Surging airfares, gas prices make for expensive Memorial Day weekend

From the roads, to the air, travel this Memorial Day weekend was more expensive than usual.

Airlines are blaming the spiking fares on steeper jet fuel prices, coupled with a rapid surge in demand for leisure travel and too few flights. Staffing shortages remain a key issue for a number of airlines.

"It’s chaos, I mean the airports are so full right," said Karen Brennan, who was at SFO on Monday, heading back home to Wyoming after flying in for her best friend’s wedding. 

Travel site Hopper reports that domestic airfares into the summer are averaging more than $400 dollars a round trip, 24 percent higher than this time in 2019 and a 45 percent price increase from just one year ago.  

"To come to San Francisco would usually be $300 bucks a person," said Brennan. Instead, she says this weekend's Sonoma getaway, cost $600 dollars a ticket.

"As a family of four, I had to save, and be prepared for the cost of gas here for the car, and the flights," said Brennan.

For those opting to hit the road instead this Memorial Day, spiking gas prices didn't make driving any more affordable.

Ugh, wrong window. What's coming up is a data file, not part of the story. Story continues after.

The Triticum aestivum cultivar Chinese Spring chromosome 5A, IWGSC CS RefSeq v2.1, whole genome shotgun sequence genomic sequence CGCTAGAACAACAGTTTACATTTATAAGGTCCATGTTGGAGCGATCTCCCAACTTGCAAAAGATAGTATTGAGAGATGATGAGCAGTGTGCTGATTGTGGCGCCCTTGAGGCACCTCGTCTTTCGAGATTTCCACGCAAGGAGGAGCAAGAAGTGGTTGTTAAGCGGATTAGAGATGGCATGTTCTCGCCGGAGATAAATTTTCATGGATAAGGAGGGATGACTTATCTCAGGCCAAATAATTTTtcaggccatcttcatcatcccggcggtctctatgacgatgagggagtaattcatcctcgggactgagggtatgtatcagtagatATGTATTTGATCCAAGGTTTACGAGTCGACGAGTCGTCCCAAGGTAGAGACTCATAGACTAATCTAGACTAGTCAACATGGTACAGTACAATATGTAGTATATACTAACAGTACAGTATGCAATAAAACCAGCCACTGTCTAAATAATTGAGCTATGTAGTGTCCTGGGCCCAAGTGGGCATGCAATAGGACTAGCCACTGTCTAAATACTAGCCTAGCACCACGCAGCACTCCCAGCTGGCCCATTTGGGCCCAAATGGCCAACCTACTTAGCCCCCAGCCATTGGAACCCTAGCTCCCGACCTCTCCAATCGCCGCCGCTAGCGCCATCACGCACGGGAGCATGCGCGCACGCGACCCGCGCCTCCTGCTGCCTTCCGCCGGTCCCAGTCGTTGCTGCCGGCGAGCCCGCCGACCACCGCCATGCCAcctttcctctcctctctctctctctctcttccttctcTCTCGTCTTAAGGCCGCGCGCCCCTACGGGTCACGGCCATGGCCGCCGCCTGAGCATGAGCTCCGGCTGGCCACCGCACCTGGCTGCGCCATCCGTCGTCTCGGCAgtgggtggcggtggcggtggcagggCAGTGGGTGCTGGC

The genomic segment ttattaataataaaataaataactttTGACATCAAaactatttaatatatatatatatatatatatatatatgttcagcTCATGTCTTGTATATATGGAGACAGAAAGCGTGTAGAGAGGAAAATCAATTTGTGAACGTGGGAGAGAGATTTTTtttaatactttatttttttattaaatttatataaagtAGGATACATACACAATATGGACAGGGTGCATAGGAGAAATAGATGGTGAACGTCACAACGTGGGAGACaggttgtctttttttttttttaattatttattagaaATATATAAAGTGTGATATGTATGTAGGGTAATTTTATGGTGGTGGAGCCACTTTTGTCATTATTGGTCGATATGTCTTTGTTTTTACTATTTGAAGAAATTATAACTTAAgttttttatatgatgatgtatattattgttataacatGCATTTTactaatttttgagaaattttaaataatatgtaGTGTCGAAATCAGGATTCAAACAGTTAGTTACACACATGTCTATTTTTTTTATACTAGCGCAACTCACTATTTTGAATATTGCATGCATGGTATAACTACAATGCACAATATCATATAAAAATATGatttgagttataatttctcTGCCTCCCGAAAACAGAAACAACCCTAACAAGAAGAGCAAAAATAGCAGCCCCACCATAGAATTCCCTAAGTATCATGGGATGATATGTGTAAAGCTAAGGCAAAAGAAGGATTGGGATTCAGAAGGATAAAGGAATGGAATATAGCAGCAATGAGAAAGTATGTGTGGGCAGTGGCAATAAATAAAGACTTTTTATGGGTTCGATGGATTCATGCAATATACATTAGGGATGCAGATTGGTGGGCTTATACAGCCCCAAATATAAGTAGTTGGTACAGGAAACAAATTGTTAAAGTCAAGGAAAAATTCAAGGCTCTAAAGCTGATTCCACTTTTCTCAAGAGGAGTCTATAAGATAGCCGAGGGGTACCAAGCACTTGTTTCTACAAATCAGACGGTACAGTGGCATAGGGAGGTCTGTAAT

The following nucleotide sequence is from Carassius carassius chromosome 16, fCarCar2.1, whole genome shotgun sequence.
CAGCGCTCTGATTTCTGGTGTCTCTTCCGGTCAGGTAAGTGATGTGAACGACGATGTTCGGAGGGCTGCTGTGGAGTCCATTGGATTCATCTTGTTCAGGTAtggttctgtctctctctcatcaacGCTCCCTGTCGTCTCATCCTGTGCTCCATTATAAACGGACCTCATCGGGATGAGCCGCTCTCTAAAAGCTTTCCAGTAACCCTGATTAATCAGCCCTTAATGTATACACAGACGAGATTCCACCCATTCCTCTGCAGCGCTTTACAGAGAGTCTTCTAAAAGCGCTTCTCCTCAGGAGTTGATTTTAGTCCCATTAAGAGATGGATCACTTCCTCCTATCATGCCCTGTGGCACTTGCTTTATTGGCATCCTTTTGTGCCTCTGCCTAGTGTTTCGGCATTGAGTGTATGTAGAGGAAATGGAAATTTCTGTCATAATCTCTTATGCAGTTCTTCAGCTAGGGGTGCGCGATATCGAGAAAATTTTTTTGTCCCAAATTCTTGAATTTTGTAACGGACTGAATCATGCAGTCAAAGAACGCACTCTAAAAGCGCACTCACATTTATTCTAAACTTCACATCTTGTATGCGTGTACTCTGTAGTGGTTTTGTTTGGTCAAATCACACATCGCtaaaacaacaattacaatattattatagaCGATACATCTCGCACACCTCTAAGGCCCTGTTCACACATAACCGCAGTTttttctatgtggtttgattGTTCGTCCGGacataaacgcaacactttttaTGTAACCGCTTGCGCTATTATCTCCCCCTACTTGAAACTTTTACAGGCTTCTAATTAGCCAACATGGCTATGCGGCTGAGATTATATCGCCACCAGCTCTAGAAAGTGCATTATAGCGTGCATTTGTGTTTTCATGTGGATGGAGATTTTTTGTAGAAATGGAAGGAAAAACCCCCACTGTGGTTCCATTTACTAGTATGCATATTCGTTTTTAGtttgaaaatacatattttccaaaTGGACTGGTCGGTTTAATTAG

"Prices are just too high man," said Miguel Solis, who was getting gas after driving his family of six back from Santa Cruz on Monday.

"From San Francisco to Santa Cruz it’s about $140," said Solis.    

The average price of gas in California, hit $6 a gallon for the first time ever this weekend.  

"No, I’m not happy, I’m not happy at all," said Renata Hobbs, who was filling up on Monday after driving to Bodega Bay for a wedding. Industry analysts blame the soaring costs on tight supplies, volatilty in the crude oil market and the war in Ukraine.

"You’re going to weigh it between is it cheaper to fly or cheaper to drive, but is it going to stop you from doing anything, probably not," said Hobbs.

"We would typically go to Seattle, and we’re not 100 percent sure we’ll do that right now, and Disneyland in October, I really wanted to go, but again I’ll have to save up all Summer to decide by September," said Brennan. 

Analysts are expecting travel to remain busy through the summer, with some estimating that air travel will be either be on par with, or eclipse pre-pandemic levels.